Don’t let the Christmas rush ruin your Health & Safety

As a retailer, you have a duty to protect colleagues, volunteers, contractors and members of the public from harm when visiting your premises, by eliminating or controlling risks to a minimum. According to the HSE, the retail industry employs around 3 million people in the UK, so it is vital that all colleagues are comfortable and safe in their workplace.

Businesses see a particular flurry of customers this time of year and with the added stresses, it can be tempting to skip past safe procedures in order to save time and increase productivity. But preparation is key.

Shield Safety’s checklist to a happy Christmas…

Fire Safety

If you’re putting up lighting decorations at work, all electrical systems and equipment must comply to The Electricity at Work Regulations 1989. This means that Christmas lights should have the British Safety Standard sign.

In light of this, don’t overload plug sockets because this adds huge strain onto electrical systems and keep decorations away from lights and heaters.

Be sure to conduct regular fire safety drills and fire walks to enable maximum awareness of fire procedures, including pinpointing the nearest exists and alarm points.

Agency/Temp staff training

A quick staffing fix, but don’t forget that temporary staff need to be given adequate training and information regarding Health & Safety and Fire Safety.

Safe work at height

Take extra care when putting up equipment and decorations. If reaching above height, ensure regular checks are conducted on ladders, and more importantly, never stand on tables or chairs to reach items high up.


As mentioned in our blog What to expect when the Fire Officer calls don’t join the majority in storing combustibles in unsafe areas. Additional stock needs a temporary home over the busy period – exits and walkways must be kept clear from obstruction.

Manual handling

Retail jobs usually require large amounts of repetitive motions, heavy lighting and other hazards that can result in injury. With this in mind, emphasise safe manual handling practices to colleagues, with added training and on the job supervision to reduce twisting and bending.

Use hand trucks, trolleys or lifts to handle heavy objects, but of course, don’t forget to conduct a Risk Assessment and training before their use.

Slips and trips

This is the single largest cause of accidents in the workplace and can usually be controlled by keeping premises clean and clear. Christmas tends to come with a shed load of rain and snow, so be prepared for extra wetness and slippery floors. Place warning signs where appropriate and clear all spills promptly.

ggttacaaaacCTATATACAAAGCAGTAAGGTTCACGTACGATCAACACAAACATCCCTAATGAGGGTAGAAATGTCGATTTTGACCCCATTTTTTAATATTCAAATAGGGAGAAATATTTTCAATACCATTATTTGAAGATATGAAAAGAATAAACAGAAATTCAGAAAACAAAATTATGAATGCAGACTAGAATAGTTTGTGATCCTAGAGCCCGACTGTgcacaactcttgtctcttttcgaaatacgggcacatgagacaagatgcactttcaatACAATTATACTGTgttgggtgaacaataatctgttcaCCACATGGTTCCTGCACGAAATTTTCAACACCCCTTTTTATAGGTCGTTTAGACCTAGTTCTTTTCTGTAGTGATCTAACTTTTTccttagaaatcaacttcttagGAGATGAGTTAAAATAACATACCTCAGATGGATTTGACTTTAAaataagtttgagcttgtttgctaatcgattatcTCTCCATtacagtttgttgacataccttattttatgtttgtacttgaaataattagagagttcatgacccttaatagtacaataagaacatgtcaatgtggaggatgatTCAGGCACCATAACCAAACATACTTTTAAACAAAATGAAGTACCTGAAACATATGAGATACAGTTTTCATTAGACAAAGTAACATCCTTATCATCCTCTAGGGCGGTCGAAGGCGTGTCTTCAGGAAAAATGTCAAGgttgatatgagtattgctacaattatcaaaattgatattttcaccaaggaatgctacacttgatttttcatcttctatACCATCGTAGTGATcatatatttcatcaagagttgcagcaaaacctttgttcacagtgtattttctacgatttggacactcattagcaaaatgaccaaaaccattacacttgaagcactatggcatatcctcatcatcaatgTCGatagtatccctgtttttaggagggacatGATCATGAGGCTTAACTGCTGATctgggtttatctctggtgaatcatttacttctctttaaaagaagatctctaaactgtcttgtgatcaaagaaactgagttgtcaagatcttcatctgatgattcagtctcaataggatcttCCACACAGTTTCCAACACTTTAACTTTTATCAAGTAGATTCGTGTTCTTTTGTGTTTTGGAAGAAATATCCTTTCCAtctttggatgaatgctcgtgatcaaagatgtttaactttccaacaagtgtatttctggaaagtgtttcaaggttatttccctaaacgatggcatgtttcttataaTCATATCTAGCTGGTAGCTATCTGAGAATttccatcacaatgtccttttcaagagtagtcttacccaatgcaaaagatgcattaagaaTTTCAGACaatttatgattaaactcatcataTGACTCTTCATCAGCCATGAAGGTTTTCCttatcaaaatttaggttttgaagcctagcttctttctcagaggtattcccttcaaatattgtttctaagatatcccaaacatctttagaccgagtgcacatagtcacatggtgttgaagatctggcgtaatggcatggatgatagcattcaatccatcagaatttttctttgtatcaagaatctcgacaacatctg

Crowd control

Increased customers cause particular concern for licensed premises – which can lead to aggression. Restricting customer numbers can help reduce violence.

To clear things up so you can separate fact from fiction, the HSE have assembled the 12 Myths of Christmas…

1. Workers are banned from putting up Christmas decorations in the office[1]

2. Indoor Christmas lights need a portable appliance test (PAT) every year[2]

3. You can’t throw out sweets at pantos[3]

4. Santa needs a seatbelt in his sleigh[4]

5. Second-hand toys can’t be donated for ‘health and safety’ reasons[5]

6. Traditional shopping centre Christmas trees scaled back or replaced by artificial alternatives[6]

7. Seats removed from shops – despite weary Christmas shoppers wanting to rest their feet[7]

8. Carol singers are a health and safety risk[8]

9. Children are banned from throwing snowballs[9]

10. If you clear snow from outside your business or home you are likely to get sued[10]

11. Health and safety prevents people putting coins in Christmas puddings[11]

12. Elf n Safety ruins Christmas

You can read up on more Health & Safety myths in our blog Mortarboard ban: Shorting fact from fiction.

If you’d like to find out more how Shield Safety Group can help you achieve full compliance whilst also saving you considerable amounts of time, money and hassle, call the team today on 020 3740 3744 or visit

The information contained in this blog article has been created for marketing purposes and is not official guidance and should not be used as a substitute for official Food Safety, Fire Safety and Health & Safety advice. Shield Safety take no responsibility if the information in the blog article is used to form part of a safety management system or used to form part of any legal or regulatory compliance for your business. For official guidance and to engage with Shield Safety services please do call our team on 020 3740 3744 or email

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